Three leaders of the LIGO collaboration’s Sept. 14, 2015, observation of gravitational waves shared the 2017 Nobel Prize in Physics. A number of William & Mary scientists were participants in the LIGO experiment, but will not share in the honors.
The Nobel laureates, announced Oct. 3 by the Royal Swedish Academy of Sciences, are Rainer Weiss, Kip S. Thorne and Barry C. Barish. All three are members of the Laser Interferometer Gravitational-Wave observatory.
Four William & Mary physicists were involved in the same collaboration, which recorded gravitational waves resulting from the merging of two black holes 1.3 million years ago. The William & Mary collaborators — all co-authors on the paper published in the journal Physical Review Letters — were led by Eugeniy Mikhailov, an assistant professor in the university’s Department of Physics. Other LIGO participants were Mi Zhang and Gleb Romanov, who both received Ph.D.s from the department in 2017, and an undergraduate physics student, Hunter Rew ’16.
Mikhailov’s group joined the LIGO Scientific Collaboration (LSC) in 2012. William & Mary is the only Virginia university to participate in the LSC, which includes more than 1,000 members. Despite the large number of scientists involved, Nobel rules limit the number of recipients for a single prize to three.
The statutes of the Nobel Foundation are specific on this point: “In no case may a prize amount be divided between more than three persons.” The regulations preclude a prize being awarded to participants of the multi-scientist breakthroughs that have become increasingly common. One of the LIGO laureates lamented the situation.
“We live in an era where some huge discoveries are really the result of giant collaborations, with major contributions coming from very large numbers of people,” Thorne told Adam Smith, chief scientific officer of Nobel Media, in a telephone interview. “I hope that in the future the Nobel Prize committee finds a way to award the prize to the large collaborations that make this and not just to the people who may have been seminal to the beginning of the project, as we were.”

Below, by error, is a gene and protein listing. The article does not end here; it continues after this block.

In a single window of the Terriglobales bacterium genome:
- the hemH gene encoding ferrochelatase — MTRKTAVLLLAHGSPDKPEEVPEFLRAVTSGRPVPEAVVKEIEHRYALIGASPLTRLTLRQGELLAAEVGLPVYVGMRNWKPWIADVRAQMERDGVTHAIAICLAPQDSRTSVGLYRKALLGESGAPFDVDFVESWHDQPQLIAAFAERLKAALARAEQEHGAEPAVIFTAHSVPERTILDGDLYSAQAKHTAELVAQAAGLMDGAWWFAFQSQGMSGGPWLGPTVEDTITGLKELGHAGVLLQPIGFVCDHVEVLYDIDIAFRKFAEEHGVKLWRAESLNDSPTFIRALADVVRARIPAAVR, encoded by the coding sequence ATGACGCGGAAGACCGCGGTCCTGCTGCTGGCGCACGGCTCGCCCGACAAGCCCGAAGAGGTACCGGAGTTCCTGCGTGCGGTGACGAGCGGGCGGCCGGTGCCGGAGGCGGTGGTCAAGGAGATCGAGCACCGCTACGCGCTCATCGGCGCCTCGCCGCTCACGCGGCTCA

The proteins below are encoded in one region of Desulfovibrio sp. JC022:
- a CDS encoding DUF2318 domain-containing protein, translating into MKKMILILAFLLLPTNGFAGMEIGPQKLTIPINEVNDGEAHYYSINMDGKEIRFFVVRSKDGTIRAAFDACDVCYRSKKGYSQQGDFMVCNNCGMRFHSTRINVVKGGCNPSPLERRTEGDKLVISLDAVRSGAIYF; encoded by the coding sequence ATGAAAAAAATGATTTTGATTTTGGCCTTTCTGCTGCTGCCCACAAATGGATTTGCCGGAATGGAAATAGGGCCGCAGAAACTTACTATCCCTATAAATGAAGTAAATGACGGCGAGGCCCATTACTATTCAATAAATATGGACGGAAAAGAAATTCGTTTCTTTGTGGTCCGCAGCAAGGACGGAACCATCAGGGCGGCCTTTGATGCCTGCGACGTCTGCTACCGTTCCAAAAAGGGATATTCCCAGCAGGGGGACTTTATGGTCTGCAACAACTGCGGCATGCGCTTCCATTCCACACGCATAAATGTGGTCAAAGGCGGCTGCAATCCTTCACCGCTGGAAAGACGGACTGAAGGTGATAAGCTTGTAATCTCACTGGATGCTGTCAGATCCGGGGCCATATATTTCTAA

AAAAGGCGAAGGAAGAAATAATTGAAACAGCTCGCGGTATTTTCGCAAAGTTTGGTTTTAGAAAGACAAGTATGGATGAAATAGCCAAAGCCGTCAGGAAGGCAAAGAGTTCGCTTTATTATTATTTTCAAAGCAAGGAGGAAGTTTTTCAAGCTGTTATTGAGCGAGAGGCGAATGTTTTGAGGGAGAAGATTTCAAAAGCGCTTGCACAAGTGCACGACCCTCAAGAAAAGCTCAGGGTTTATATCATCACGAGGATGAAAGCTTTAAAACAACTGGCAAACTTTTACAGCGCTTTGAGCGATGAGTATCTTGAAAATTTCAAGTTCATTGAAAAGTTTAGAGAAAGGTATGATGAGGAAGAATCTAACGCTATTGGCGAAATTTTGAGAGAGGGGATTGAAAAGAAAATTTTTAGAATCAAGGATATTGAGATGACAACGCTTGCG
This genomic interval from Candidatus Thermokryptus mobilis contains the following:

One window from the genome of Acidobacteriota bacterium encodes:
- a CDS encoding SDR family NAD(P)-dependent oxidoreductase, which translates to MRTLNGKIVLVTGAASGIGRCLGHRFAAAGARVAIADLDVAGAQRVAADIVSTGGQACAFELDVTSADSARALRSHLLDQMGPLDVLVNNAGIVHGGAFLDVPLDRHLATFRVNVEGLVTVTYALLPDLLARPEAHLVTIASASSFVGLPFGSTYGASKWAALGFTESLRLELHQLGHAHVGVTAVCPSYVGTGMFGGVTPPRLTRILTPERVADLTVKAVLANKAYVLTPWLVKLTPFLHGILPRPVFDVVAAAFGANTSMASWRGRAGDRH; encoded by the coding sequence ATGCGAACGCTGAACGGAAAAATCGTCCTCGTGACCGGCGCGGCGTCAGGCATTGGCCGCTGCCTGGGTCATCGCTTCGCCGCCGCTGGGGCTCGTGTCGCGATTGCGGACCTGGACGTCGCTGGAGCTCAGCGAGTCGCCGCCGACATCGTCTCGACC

Mikhailov acknowledges that if the committee awarded the Nobel Prize to the work itself, as opposed to individuals, he and all the other William & Mary participants would be laureates, but he is philosophical about the situation.
“I’m delighted that the LIGO experiment won the prize,” he said. “We all were a part of it. But really, I was not in the observatory at the time.”
He added that he understood that the Royal Swedish Academy is bound by the wishes of Alfred Nobel and those that established the framework for the annual awards before large, multinational collaborations became the norm. The nature of such collaborations in the internet age allows scientists to work together on a project without ever meeting each other in person.
“It’s like many things in society,” he said. “There are people who work on different aspects of jobs. They don’t necessarily need to meet.”
The press release announcing the awards acknowledged the collaborative nature of the discovery, which verified a long-standing prediction by Albert Einstein, one that Einstein himself doubted could ever be proven.
“LIGO, the Laser Interferometer Gravitational-Wave Observatory, is a collaborative project with over one thousand researchers from more than twenty countries. Together, they have realised a vision that is almost fifty years old,” the release states.The 2015 LIGO observation opened a new age in gravitational-wave astronomy and was bolstered by a 2017 detection of another passing of gravitational waves detected by the two LIGO interferometers in Washington state and Louisiana, as well as the VIRGO detector in Europe.